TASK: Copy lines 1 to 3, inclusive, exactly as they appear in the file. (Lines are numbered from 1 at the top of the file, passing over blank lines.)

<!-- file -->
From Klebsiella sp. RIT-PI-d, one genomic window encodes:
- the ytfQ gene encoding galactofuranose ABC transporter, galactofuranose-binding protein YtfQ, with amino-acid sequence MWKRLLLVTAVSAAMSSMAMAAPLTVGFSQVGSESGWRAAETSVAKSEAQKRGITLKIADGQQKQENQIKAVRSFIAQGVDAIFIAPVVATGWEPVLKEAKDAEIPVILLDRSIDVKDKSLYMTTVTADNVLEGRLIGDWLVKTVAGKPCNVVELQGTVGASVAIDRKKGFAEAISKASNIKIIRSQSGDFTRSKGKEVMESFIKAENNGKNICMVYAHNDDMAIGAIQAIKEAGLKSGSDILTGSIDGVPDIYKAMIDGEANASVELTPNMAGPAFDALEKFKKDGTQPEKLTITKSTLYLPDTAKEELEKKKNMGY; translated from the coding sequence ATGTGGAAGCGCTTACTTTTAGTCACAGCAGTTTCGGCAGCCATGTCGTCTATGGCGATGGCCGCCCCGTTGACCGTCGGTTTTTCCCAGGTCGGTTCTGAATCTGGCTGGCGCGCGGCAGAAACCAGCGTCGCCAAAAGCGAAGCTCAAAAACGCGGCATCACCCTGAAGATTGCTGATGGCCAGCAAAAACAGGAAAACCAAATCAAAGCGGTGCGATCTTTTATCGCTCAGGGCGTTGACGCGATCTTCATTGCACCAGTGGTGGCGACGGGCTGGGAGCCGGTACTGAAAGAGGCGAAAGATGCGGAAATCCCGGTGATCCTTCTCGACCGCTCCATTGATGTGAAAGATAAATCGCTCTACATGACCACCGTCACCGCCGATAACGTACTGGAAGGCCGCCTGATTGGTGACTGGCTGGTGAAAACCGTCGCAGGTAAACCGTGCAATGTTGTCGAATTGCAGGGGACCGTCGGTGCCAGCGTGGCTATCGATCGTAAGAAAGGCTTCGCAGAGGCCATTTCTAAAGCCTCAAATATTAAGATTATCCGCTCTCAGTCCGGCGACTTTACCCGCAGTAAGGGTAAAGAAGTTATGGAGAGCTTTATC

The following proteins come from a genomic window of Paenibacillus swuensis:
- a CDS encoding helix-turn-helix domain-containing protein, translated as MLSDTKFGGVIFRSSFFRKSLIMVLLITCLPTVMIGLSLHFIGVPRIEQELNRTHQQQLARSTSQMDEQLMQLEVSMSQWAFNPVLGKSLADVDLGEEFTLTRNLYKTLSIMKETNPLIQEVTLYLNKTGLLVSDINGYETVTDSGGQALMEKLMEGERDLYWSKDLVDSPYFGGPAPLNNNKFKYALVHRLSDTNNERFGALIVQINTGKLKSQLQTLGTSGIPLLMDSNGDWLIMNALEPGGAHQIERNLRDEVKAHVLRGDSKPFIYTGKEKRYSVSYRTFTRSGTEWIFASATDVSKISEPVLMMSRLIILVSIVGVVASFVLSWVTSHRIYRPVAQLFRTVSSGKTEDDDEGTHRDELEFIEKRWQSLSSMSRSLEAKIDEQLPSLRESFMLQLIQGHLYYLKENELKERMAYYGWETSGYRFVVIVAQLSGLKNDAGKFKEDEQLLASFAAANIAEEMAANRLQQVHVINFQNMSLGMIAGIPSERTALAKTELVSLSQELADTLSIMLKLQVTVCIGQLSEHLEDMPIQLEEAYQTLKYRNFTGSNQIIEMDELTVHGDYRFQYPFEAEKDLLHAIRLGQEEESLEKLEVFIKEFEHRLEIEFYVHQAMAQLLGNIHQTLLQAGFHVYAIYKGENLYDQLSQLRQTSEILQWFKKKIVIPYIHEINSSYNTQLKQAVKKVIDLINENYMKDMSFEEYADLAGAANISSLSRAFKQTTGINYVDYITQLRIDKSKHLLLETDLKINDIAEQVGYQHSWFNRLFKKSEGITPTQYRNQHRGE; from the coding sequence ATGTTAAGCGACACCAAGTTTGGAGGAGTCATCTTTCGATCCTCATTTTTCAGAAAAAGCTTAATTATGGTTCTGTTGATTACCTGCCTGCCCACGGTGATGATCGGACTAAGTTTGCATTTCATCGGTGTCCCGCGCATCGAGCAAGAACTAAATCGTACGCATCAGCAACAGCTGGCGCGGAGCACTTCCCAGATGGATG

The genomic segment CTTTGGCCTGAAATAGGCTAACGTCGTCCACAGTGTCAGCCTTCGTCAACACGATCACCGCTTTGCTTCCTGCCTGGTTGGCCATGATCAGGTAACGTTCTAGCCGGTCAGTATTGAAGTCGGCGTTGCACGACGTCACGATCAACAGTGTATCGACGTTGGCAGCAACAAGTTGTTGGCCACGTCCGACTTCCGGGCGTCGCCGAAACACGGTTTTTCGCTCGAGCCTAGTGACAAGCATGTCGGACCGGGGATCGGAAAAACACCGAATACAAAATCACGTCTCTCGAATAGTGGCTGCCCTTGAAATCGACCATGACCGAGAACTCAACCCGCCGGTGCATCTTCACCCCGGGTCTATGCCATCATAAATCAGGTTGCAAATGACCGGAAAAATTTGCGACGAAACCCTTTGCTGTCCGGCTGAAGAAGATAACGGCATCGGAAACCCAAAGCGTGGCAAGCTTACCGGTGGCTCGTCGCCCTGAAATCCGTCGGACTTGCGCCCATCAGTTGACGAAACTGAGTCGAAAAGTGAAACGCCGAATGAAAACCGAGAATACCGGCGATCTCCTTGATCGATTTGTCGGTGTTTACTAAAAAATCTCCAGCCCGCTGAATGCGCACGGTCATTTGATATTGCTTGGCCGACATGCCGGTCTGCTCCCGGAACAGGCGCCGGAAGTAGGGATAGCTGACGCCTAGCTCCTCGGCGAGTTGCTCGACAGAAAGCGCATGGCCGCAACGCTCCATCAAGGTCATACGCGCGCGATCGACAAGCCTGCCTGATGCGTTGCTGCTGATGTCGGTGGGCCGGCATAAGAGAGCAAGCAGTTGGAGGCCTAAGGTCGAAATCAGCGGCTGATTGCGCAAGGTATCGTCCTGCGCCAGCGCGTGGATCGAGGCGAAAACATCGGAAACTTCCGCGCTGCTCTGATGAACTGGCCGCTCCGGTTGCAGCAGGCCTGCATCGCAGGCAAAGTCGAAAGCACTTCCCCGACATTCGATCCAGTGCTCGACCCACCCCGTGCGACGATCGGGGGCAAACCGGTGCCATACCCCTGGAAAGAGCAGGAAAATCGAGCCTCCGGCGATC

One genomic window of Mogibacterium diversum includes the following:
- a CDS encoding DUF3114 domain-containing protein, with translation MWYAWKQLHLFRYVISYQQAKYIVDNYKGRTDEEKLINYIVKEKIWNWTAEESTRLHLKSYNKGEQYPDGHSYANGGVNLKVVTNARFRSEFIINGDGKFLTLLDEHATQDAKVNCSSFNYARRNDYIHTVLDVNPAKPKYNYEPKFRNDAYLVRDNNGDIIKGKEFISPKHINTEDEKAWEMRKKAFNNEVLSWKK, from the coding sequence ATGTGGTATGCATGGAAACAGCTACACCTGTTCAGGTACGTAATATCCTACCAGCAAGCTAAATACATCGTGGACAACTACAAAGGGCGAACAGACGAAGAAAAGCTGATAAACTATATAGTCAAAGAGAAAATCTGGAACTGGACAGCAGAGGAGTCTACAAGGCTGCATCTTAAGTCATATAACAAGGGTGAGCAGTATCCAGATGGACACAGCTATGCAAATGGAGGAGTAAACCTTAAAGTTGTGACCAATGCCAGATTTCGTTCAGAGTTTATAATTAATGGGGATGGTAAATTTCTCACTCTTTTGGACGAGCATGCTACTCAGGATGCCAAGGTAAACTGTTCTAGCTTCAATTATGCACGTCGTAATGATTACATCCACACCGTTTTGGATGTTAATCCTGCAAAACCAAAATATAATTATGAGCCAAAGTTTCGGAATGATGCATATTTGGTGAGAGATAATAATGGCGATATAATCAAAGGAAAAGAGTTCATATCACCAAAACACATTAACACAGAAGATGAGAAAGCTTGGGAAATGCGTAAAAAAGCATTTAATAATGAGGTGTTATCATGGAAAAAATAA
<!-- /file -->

From Klebsiella sp. RIT-PI-d, one genomic window encodes:
- the ytfQ gene encoding galactofuranose ABC transporter, galactofuranose-binding protein YtfQ, with amino-acid sequence MWKRLLLVTAVSAAMSSMAMAAPLTVGFSQVGSESGWRAAETSVAKSEAQKRGITLKIADGQQKQENQIKAVRSFIAQGVDAIFIAPVVATGWEPVLKEAKDAEIPVILLDRSIDVKDKSLYMTTVTADNVLEGRLIGDWLVKTVAGKPCNVVELQGTVGASVAIDRKKGFAEAISKASNIKIIRSQSGDFTRSKGKEVMESFIKAENNGKNICMVYAHNDDMAIGAIQAIKEAGLKSGSDILTGSIDGVPDIYKAMIDGEANASVELTPNMAGPAFDALEKFKKDGTQPEKLTITKSTLYLPDTAKEELEKKKNMGY; translated from the coding sequence ATGTGGAAGCGCTTACTTTTAGTCACAGCAGTTTCGGCAGCCATGTCGTCTATGGCGATGGCCGCCCCGTTGACCGTCGGTTTTTCCCAGGTCGGTTCTGAATCTGGCTGGCGCGCGGCAGAAACCAGCGTCGCCAAAAGCGAAGCTCAAAAACGCGGCATCACCCTGAAGATTGCTGATGGCCAGCAAAAACAGGAAAACCAAATCAAAGCGGTGCGATCTTTTATCGCTCAGGGCGTTGACGCGATCTTCATTGCACCAGTGGTGGCGACGGGCTGGGAGCCGGTACTGAAAGAGGCGAAAGATGCGGAAATCCCGGTGATCCTTCTCGACCGCTCCATTGATGTGAAAGATAAATCGCTCTACATGACCACCGTCACCGCCGATAACGTACTGGAAGGCCGCCTGATTGGTGACTGGCTGGTGAAAACCGTCGCAGGTAAACCGTGCAATGTTGTCGAATTGCAGGGGACCGTCGGTGCCAGCGTGGCTATCGATCGTAAGAAAGGCTTCGCAGAGGCCATTTCTAAAGCCTCAAATATTAAGATTATCCGCTCTCAGTCCGGCGACTTTACCCGCAGTAAGGGTAAAGAAGTTATGGAGAGCTTTATC

The following proteins come from a genomic window of Paenibacillus swuensis: